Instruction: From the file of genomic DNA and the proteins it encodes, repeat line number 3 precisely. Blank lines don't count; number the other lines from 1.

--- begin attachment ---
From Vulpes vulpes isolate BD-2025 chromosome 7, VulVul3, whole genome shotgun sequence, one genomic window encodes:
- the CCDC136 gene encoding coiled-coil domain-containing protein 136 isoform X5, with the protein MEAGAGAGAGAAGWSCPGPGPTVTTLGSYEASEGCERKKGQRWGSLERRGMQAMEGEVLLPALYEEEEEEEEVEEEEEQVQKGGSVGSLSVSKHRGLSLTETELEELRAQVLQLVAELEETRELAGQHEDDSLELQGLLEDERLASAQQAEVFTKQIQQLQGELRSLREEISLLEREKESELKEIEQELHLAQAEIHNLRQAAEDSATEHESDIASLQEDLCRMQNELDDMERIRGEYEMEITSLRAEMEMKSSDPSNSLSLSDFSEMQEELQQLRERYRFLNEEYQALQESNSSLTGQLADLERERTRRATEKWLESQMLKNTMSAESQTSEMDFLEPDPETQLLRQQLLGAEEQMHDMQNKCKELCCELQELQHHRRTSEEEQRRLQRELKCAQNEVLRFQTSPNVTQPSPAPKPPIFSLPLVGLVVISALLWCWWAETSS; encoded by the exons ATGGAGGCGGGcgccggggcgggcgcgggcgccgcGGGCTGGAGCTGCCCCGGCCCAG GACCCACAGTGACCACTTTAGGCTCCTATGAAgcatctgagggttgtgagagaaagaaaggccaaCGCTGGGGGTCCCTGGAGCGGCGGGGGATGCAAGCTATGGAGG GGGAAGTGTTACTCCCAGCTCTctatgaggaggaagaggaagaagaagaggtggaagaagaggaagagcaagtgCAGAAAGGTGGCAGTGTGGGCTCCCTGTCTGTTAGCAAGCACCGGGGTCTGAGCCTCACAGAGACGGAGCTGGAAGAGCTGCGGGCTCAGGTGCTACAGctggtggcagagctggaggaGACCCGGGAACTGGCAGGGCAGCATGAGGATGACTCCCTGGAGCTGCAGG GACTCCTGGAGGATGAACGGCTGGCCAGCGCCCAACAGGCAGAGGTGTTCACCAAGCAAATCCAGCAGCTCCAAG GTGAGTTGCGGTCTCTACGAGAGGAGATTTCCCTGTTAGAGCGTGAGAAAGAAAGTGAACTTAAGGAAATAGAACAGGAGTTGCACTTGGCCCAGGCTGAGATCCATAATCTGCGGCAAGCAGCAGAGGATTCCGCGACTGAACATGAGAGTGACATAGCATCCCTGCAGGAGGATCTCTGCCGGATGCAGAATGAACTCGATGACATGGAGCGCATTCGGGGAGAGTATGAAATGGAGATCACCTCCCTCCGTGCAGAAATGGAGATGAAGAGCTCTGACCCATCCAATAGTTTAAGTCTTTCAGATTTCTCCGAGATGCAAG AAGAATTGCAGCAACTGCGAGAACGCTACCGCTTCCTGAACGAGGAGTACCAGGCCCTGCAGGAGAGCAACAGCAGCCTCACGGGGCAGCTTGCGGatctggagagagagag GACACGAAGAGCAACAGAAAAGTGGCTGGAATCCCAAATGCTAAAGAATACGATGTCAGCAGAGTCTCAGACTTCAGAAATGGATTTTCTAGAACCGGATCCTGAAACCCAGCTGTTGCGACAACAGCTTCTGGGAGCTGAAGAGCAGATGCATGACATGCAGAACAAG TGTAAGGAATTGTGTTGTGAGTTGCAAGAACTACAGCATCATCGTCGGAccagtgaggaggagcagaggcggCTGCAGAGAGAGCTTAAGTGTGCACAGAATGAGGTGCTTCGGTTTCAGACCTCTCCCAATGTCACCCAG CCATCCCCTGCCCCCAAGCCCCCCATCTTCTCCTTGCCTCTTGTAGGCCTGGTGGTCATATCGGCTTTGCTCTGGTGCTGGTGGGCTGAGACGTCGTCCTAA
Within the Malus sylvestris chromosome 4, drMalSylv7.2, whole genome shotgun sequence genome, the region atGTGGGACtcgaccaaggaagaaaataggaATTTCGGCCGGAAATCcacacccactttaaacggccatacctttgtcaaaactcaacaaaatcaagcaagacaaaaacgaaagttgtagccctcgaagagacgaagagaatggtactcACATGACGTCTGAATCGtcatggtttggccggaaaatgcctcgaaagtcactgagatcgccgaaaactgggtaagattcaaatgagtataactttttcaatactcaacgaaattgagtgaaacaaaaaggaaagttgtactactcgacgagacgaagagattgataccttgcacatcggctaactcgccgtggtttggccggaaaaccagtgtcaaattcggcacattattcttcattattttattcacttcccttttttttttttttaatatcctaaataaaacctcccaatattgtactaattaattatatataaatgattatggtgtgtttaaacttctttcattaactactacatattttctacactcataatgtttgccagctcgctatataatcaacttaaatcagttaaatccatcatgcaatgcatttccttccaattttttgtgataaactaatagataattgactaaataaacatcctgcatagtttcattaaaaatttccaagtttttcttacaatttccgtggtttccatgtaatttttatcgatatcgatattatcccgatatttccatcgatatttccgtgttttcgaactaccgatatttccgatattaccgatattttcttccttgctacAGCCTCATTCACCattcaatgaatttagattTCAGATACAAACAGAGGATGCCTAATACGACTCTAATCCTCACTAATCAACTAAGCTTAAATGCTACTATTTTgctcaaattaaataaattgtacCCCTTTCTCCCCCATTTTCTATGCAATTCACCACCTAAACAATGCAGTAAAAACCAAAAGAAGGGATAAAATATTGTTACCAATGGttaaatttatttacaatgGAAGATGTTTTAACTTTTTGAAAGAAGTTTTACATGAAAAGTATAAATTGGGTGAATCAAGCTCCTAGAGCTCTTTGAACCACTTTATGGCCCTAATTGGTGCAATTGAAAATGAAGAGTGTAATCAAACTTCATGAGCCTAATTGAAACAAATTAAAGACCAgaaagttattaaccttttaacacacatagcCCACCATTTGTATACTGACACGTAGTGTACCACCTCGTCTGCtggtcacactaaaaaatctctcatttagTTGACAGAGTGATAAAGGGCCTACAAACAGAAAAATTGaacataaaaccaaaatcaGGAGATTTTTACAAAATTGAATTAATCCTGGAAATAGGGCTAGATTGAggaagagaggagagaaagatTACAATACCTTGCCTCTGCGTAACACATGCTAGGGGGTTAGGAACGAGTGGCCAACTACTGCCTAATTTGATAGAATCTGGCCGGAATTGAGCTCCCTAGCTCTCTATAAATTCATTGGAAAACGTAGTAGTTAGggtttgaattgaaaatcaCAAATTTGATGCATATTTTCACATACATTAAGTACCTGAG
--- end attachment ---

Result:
Within the Malus sylvestris chromosome 4, drMalSylv7.2, whole genome shotgun sequence genome, the region atGTGGGACtcgaccaaggaagaaaataggaATTTCGGCCGGAAATCcacacccactttaaacggccatacctttgtcaaaactcaacaaaatcaagcaagacaaaaacgaaagttgtagccctcgaagagacgaagagaatggtactcACATGACGTCTGAATCGtcatggtttggccggaaaatgcctcgaaagtcactgagatcgccgaaaactgggtaagattcaaatgagtataactttttcaatactcaacgaaattgagtgaaacaaaaaggaaagttgtactactcgacgagacgaagagattgataccttgcacatcggctaactcgccgtggtttggccggaaaaccagtgtcaaattcggcacattattcttcattattttattcacttcccttttttttttttttaatatcctaaataaaacctcccaatattgtactaattaattatatataaatgattatggtgtgtttaaacttctttcattaactactacatattttctacactcataatgtttgccagctcgctatataatcaacttaaatcagttaaatccatcatgcaatgcatttccttccaattttttgtgataaactaatagataattgactaaataaacatcctgcatagtttcattaaaaatttccaagtttttcttacaatttccgtggtttccatgtaatttttatcgatatcgatattatcccgatatttccatcgatatttccgtgttttcgaactaccgatatttccgatattaccgatattttcttccttgctacAGCCTCATTCACCattcaatgaatttagattTCAGATACAAACAGAGGATGCCTAATACGACTCTAATCCTCACTAATCAACTAAGCTTAAATGCTACTATTTTgctcaaattaaataaattgtacCCCTTTCTCCCCCATTTTCTATGCAATTCACCACCTAAACAATGCAGTAAAAACCAAAAGAAGGGATAAAATATTGTTACCAATGGttaaatttatttacaatgGAAGATGTTTTAACTTTTTGAAAGAAGTTTTACATGAAAAGTATAAATTGGGTGAATCAAGCTCCTAGAGCTCTTTGAACCACTTTATGGCCCTAATTGGTGCAATTGAAAATGAAGAGTGTAATCAAACTTCATGAGCCTAATTGAAACAAATTAAAGACCAgaaagttattaaccttttaacacacatagcCCACCATTTGTATACTGACACGTAGTGTACCACCTCGTCTGCtggtcacactaaaaaatctctcatttagTTGACAGAGTGATAAAGGGCCTACAAACAGAAAAATTGaacataaaaccaaaatcaGGAGATTTTTACAAAATTGAATTAATCCTGGAAATAGGGCTAGATTGAggaagagaggagagaaagatTACAATACCTTGCCTCTGCGTAACACATGCTAGGGGGTTAGGAACGAGTGGCCAACTACTGCCTAATTTGATAGAATCTGGCCGGAATTGAGCTCCCTAGCTCTCTATAAATTCATTGGAAAACGTAGTAGTTAGggtttgaattgaaaatcaCAAATTTGATGCATATTTTCACATACATTAAGTACCTGAG